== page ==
Black marlin caught in shark nets off Durban

Black marlin caught in shark nets off Durban

Caught in the shark nets. It happens all the time. Dolphins. Whales. Turtles. Even huge kob and couta. Fall victim to the indiscriminate slaughter with gill nets. Randomly executed by the Kwazulu Natal Sharks Board.

And this beautiful young black marlin is also now dead too. All for what? There are so many practical measures you can put in to effect, other than gill netting, to curb shark/human interactions. If you look closely, there is a bite mark amidships the marlin’s body. This is how more and more animals get caught up and die. Feeding on fish already trapped in the suffocating nets. These nets kill thousands each year. Meshed by professional crews with top notch killing equipment. Always with new boats, outboards and land cruisers. Petrol.Ā In 1990, these guys had 44.4 km of gillnets covering 14% of the 326km coastline, between Richards Bay and Mzamba. Can you believe that?

Their annual average catch between 2009 and 2014 was a good 441 sharks killed per year. They kill an average of 26 Great Whites. And it’s very difficult to find out how many dolphins and other cetaceans are killed. Turtles. Fish…

And there are a host of players out there nowadays, selling all sorts of technological solutions, that can be applied at any beach. Any surf spot. At a fraction of the cost.

For many years, we have campaigned against shark nets. And there was light at the end of the tunnel with shark POD technology developed in co-operation with the bungling Natal Sharks Board. They stopped the distribution under their own directive in 2001. And stuck with the murderous gill nets.

Black marlin caught in shark nets off Durban

Black marlin caught in shark nets off Durban. It takes four bungling government entities for this to happen. Thanks to Chris Leppan of Umhlanga, who put this on our desk.

Here is a list of the shark protection devices, that cost a marginal tiny amount of what it costs to kill sharks at a beach for one year. The beaches could ALL be equipped with these devices, and even given out freely for the public to use (with an ID Card of course). Or even rented. The money that the bloated Natal Sharks Board and the failing Ezimvelo uses, could absorb these costs from savings by pulling out the nets and meshing teams.

https://sharkshield.com/

 

http://www.sharkprotection.com.au/

And a very cool video showing the results of extensive testing done with the infamous Great White Shark…by Shark Shield. It CLEARLY is the way to go.

There are many more products now using the exact same principles and technology that the Natal Parks Board could have harnessed all those years ago. There have been many attacks in this time. That, if they could have been avoided by implementing these breakthrough technologies, are squarely the fault of the Natal Sharks Board.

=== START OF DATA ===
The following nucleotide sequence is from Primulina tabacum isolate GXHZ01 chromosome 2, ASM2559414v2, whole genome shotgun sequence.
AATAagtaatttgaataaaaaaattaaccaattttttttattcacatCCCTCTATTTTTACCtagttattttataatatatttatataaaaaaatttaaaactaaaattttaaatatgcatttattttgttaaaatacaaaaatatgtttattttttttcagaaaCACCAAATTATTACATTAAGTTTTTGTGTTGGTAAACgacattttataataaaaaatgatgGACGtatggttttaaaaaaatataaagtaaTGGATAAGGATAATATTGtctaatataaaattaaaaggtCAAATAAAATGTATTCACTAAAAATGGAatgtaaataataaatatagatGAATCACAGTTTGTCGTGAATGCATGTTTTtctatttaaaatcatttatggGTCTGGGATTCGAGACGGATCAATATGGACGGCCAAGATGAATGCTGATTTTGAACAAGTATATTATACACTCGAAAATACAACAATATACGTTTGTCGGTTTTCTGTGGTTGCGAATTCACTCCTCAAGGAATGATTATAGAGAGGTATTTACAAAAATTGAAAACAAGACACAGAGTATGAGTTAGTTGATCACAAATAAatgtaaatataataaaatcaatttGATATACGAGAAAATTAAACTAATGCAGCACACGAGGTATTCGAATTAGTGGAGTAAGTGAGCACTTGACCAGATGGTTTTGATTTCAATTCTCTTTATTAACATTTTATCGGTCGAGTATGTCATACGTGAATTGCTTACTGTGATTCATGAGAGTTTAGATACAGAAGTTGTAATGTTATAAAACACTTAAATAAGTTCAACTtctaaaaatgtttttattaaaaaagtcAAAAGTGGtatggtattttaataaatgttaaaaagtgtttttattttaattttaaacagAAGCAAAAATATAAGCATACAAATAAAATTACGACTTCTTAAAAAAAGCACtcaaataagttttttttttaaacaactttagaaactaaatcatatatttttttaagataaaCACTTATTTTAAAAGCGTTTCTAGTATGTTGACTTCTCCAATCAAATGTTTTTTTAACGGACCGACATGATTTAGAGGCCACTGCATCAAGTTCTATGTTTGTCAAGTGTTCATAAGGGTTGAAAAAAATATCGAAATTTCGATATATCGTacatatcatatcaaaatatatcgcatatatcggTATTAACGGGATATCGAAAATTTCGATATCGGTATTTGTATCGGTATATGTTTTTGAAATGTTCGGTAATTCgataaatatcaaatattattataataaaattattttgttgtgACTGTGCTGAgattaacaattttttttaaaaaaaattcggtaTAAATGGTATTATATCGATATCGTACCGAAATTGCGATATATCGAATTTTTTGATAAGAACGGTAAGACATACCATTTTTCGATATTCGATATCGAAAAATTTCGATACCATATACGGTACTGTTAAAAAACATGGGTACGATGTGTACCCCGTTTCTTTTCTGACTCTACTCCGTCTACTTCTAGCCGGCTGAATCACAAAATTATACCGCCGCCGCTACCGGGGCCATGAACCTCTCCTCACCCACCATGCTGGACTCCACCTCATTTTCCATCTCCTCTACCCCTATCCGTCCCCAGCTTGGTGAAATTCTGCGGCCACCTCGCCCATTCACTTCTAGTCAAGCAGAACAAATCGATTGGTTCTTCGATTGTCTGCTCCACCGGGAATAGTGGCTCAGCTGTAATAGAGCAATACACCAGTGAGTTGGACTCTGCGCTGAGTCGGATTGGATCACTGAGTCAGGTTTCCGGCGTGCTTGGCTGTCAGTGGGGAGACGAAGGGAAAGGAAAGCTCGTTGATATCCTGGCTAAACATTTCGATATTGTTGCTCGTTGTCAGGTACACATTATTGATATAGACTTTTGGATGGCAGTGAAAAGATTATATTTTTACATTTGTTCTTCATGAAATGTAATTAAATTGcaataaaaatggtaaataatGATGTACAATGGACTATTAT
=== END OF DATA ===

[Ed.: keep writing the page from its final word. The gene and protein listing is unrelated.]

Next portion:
Sonar instead of shark nets

Then when we realised the beaurocratic mess the board was tied up in, we tried to help. We proposed rigging beaches with off the shelf sonar equipment rather. Fish finders. Feed this data back to a control station, and we can eliminate human shark encounters by monitoring for big animals and alerting the bather public with flag signals and alarms. It never went forward like the rest of the world did. They had this information more than a decade back and refused to use it.

Enter the Clever Buoy. Here is a special device that uses sonar technology and can easily detect sharks in order to operate early warning systems. The system is already deployed extensively and is a proven way to protect humans and sharks at the same time.

We presented the exact technology to the Natal Sharks Board over a decade ago. Extensive research and presentations. Went through many unfruitful meetings. Were eventually sidelined. And this technology too was lost to the Australians.

The latest chapter in the future of our marine life is that the KZN clown show are attempting to marry the two failing organisations – the Natal Parks Board, and Ezimvelo. The scandals within Ezimvelo are enough to run a soap opera with. And the fact that the abominable Natal Sharks Board, an illegal organisation that operates exactly like a fishery, gill nets, licenses, and all, is beyond me. Wood for the trees. But they also can’t keep up with their expenses.

Now we have DAFF taking Ezimvelos job too. The main players in the debacle are 1. the KZN Government to start with, 2. the Government Department doing the job of the 3. Government Organisation that is supposed to protect the sharks and the 4. Government Organisation that is supposed to kill the very same sharks – all in the same series!

Stay on this channel!

More articles with more facts about the Kwazulu Natal Sharks Board and their R60 million or more budget are right here…

Why the Natal Sharks Board lies all the time

How to stop the Natal Sharks Board from killing our sharks

 

 

2 comments for “Black marlin caught in shark nets off Durban

  1. Aug 2, 2017 at 10:20 am

    Well said and written Sean, that is a disgrace…shame on them but it should be the public to not accept this shit!

    BTW, someone posted a picture of that Rat on FB saying it weighted 400 kg…that must be a very strong meneer there šŸ˜‰

  2. Aug 2, 2017 at 10:21 am

    Well said and written Sean, that is a disgrace…shame on them but it should be the public to not accept this mess!

    BTW, someone posted a picture of that Rat on FB saying it weighted 400 kg…that must be a very strong meneer there šŸ˜‰

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